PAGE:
I would consider it the bible of snow analysis. With everyone going out in the backcountry, it is important to read this book, understand and practice. It will save your life. I cannot stress more that information is power and there is a ton of it in this book. If you ski/snowboard out of bounds or just what to understand snow, read it!
I am only 16 pages in, but Tremper's story of getting caught in an avalanche is gripping and this quote is great: "Earthquakes, meteor impacts, and love may strike without warning, but avalanches usually have obvious signs."
A must-read for anyone who is interested in touring the backcountry. Ridiculous amount of avalanche knowledge in this one. I mostly feel just more stupid after reading this and realizing how little I just know.Do yourself a favour and keep reading this through your whole life!
As someone who has had some experience in the backcountry, mostly skiing in the Alps, this book opened my eyes to how ignorant I've been and just how careless I've been. Although I *always* go out with my shovel, probe, and beacon, I didn't really know about the conditions that make avalanches more likely to be caused (by me).This book is a great reference for those who are going into the backcountry, or are thinking about it. Always read your local bulletin, if you're in Tirol, please look at t...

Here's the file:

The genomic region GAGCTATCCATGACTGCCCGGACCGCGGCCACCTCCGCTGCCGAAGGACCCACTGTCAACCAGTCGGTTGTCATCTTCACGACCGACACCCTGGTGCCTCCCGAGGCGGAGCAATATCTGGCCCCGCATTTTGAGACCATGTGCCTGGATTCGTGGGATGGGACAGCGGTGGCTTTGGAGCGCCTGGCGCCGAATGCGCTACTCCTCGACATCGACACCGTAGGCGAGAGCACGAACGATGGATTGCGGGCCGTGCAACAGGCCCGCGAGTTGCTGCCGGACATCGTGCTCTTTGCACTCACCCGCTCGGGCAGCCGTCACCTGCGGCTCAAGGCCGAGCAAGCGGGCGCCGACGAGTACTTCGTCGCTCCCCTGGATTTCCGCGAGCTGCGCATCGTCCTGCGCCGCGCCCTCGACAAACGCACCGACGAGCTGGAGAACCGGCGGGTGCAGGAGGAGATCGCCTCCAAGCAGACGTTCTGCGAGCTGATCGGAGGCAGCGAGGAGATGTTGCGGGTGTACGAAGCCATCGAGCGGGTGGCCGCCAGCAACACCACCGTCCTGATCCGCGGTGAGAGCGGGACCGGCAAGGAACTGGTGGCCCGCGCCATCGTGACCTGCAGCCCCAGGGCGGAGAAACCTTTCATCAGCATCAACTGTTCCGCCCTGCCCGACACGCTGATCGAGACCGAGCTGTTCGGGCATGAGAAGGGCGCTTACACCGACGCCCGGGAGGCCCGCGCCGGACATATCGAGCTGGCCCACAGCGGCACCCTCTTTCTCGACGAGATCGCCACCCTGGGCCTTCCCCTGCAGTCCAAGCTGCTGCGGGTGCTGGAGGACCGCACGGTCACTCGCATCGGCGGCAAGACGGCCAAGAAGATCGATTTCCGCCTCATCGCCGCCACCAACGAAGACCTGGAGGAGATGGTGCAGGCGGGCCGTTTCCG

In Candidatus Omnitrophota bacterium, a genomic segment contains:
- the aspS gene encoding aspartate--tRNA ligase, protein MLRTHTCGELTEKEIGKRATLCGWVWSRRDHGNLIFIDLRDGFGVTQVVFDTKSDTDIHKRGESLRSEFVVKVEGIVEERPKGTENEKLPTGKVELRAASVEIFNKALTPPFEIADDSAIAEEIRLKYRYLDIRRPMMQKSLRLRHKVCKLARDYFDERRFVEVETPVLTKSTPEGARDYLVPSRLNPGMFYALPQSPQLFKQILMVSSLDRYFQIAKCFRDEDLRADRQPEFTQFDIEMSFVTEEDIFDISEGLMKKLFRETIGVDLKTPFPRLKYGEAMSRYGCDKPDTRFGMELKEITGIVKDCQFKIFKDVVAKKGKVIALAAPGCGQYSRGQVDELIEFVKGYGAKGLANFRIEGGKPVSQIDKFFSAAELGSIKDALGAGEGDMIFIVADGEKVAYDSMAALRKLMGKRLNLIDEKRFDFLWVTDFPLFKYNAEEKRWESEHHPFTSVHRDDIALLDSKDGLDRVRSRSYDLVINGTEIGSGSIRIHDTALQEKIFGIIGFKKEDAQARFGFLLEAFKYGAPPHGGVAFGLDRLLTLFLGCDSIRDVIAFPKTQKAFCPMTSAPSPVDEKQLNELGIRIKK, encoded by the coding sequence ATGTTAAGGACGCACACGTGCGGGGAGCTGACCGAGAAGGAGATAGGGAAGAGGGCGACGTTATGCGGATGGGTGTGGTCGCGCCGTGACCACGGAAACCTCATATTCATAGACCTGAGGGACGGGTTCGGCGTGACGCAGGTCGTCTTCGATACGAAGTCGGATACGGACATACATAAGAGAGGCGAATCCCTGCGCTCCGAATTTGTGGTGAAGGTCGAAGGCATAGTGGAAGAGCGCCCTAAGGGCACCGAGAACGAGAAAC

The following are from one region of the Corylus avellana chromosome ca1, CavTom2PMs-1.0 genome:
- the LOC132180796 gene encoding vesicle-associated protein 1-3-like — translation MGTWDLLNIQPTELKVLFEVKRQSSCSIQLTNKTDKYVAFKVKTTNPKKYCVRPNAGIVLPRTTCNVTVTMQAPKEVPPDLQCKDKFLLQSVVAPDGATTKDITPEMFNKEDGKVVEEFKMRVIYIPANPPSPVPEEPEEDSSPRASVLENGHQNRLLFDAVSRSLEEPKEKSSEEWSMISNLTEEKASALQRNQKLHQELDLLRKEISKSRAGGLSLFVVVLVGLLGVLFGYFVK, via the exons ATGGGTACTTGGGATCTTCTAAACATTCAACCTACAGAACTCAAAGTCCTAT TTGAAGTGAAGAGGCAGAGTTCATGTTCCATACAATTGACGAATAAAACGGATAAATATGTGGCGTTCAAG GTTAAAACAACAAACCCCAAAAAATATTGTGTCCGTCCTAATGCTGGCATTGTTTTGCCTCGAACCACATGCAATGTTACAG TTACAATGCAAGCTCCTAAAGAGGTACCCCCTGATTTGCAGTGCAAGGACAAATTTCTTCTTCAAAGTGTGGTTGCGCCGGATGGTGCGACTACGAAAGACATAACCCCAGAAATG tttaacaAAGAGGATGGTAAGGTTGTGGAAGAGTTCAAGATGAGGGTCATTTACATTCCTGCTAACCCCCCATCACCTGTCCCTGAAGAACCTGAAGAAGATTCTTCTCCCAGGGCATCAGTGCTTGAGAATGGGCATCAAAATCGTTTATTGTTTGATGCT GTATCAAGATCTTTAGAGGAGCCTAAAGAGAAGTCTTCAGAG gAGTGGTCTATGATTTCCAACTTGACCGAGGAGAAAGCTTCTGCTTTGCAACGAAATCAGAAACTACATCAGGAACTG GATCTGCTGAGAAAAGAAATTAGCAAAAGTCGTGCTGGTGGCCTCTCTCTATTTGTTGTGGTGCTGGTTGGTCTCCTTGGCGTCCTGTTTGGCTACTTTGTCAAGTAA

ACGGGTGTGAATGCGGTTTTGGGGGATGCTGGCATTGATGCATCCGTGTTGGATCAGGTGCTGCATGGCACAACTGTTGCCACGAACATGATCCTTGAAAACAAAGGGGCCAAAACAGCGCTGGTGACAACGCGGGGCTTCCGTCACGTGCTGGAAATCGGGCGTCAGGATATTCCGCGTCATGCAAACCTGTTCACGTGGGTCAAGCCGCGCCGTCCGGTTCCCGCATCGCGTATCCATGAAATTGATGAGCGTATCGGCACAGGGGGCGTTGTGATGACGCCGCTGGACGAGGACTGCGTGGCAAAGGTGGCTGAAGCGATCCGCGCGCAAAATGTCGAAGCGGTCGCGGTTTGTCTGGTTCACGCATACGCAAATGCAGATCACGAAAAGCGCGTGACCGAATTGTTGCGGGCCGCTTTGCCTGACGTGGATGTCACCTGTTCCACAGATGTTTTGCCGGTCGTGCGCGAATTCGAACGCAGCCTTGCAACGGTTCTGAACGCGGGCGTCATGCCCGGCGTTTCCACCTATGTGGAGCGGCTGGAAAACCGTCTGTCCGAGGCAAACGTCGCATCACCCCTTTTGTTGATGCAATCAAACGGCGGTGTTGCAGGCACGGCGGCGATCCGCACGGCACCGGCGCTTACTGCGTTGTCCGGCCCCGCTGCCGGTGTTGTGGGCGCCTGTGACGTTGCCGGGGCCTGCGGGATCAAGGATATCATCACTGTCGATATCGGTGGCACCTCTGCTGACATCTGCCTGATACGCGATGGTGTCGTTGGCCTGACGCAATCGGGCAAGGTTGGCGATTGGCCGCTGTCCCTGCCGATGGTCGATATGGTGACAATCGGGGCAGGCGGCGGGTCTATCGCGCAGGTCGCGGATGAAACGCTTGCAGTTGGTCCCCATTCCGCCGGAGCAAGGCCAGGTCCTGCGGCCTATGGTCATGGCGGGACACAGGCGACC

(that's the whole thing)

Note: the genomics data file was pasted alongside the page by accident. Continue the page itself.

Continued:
This is kind of a textbook of “everything to know about avalanches by reading a book.” It accomplishes that mission well. As the author himself would say, nothing can replace going and taking a good avalanche course and experiencing snow and snow layers. This book is a fire hose of information that is meant to be combined with practical courses and then practice itself by going out into the snow.It’s an excellent book, but a difficult read.